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The vpn that wouldn't


© August 2006 Anthony Lawrence

2006/08/17

Some time ago one of my clients said he needed to work from home now and then. As we were already using a Multitech RouteFinder, I just added a PPTP vpn user for him. That's the easiest thing to do for Windows users: no additional software, just use the built in Windows "Connect to" software. Everything was fine.

After a few months, his wife started using it so that she didn't need to drive to the store just to confirm payroll numbers. Then there was the partner who needed access while on the road, so I had to add a few more ip addresses to the assigned range. That's how you control the number of vpn users with the Multitech: you give it a range of ip's it can use for the vpn. I gave it 195 to 199 on their subnet - two more users than they actually were using. I figured that would let me in if necessary and left one as a spare.

A few months ago, the owner's wife started having sporadic connection problems. As it happened, I wasn't immediately available when these occurred, but when I would check, everything was fine. I asked the owner if he was having any problems; he said he never did. OK, one of those stupid non-reproducible annoyances. Live with it until you can't stand it and then I'll look at her machine.

Yesterday he called again saying his wife couldn't get in. I was sitting at my desk this time, so I tried. Hmmm.. just like his wife said: Windows said it was connected, but I couldn't do anything. Hmmm.. looks like an ip problem

I sshed in instead and did an "arp -an". I knew that my DHCP server should be assigning addresses from 100 to 175, but to my complete surprise only a few addresses were down in that range. Most were above that, running from 175 to 199, and 195 to 199 were definitely occupied. Aaargh. I know what's wrong: they put in a Windows server a while back for some other project, and the stupid thing must be serving addresses. It's trampling all over my structure and particularly is using up my pptp addresses. I dialed the phone to explain this to my client.

"Oh, before I forget", he interjected before I began, "the service techs are having trouble sometimes too."

Slight pause as my brain spun 180 degrees.

"The service techs? Are they using the vpn?"

"Oh, yeah. I gave them all laptops and Verizon Internet. It's great!"

I bet. "How many techs?", I asked.

"Uh, six. But we usually have at least one or two doubled up."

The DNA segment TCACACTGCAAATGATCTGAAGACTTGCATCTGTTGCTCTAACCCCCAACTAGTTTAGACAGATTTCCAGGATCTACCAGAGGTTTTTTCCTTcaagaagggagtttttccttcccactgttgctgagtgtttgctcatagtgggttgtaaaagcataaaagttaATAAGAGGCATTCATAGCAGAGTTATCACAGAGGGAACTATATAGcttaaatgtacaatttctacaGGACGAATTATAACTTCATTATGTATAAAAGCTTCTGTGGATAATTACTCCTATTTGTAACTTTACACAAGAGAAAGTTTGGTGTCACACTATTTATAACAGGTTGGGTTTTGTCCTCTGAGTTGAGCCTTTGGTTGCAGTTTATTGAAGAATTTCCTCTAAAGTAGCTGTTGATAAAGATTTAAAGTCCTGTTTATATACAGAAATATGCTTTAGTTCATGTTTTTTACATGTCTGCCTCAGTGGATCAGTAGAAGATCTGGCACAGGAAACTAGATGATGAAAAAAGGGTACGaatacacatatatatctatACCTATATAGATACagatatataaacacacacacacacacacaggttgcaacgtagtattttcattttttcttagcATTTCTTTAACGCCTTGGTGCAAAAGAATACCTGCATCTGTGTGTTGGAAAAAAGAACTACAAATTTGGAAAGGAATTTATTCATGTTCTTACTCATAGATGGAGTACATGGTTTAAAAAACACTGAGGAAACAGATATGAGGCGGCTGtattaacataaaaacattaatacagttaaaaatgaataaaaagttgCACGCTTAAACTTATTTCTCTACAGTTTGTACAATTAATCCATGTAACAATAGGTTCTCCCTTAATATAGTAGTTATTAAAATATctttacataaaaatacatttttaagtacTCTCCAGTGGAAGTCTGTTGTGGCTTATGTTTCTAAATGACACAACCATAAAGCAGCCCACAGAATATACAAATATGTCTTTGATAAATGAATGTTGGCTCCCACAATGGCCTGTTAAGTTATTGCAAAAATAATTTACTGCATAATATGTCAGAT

Let's see: five allocated ip addresses, one work at home wife, one sometimes traveling partner, and six techs. Maybe the Windows server problem isn't the whole of it. I took another look at the arp listing.. nothing above 199. I did a mental count of machines I knew about and came up with less than twenty. Looks to me like I do need to go find out who's handing out ip's without my permission, but the vpn problem is probably more easily fixed: I bumped the Multitech to let it use up to 210. I explained all this to the owner, and said I'd stop in when next in the area to hunt down the rogue DHCP server.


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-> The vpn that wouldn't

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Thu Aug 17 13:37:51 2006: 2405   BigDumbDInosaur


"Oh, before I forget", he interjected before I began, "the service techs are having trouble sometimes too."

Doncha love it when clients leave out essential information? I have several that routinely do that and then complain because the bill to fix whatever ailed them is high. They just can't seem to make the connection between them not giving me all the facts and the amount of time I have to consume hunting down the information that they could have given me. Oh well! It keeps me busy and out of trouble (most of the time, anyhow).



Thu Aug 17 13:56:18 2006: 2406   TonyLawrence

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At least this client understands things. After all this, he said "I should have mentioned the techs.. I just forgot because they hadn't complained much"





Fri Aug 18 04:30:36 2006: 2408   Sledge


Why do they do it? Why do they start meddling in the affairs of things too deep for them? Casually, like it doesn't matter. Then they get angry and say things like "Ever since you made that change..."
My systems are a pristine digital entity, a perfect being. End users are a parasitic infestation of it.
"Oh I forgot to mention. I read two inches of copy in a trade rag about 'appliances' and I replaced the router, switch, and firewall with a toaster and swapped all the machines with either a paper shredder or a dirt devil. The clerk at the office supplies store says it wouldn't have caused any of these problems. So what did you do to my network?"



Fri Aug 18 10:49:36 2006: 2409   TonyLawrence

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Naaw. I don't have clients like that. That is, if I do happen to get tangled up with someone like that, I disengage and don't do any more work for them.

My clients are all good, intelligent people who need a little help now and then.





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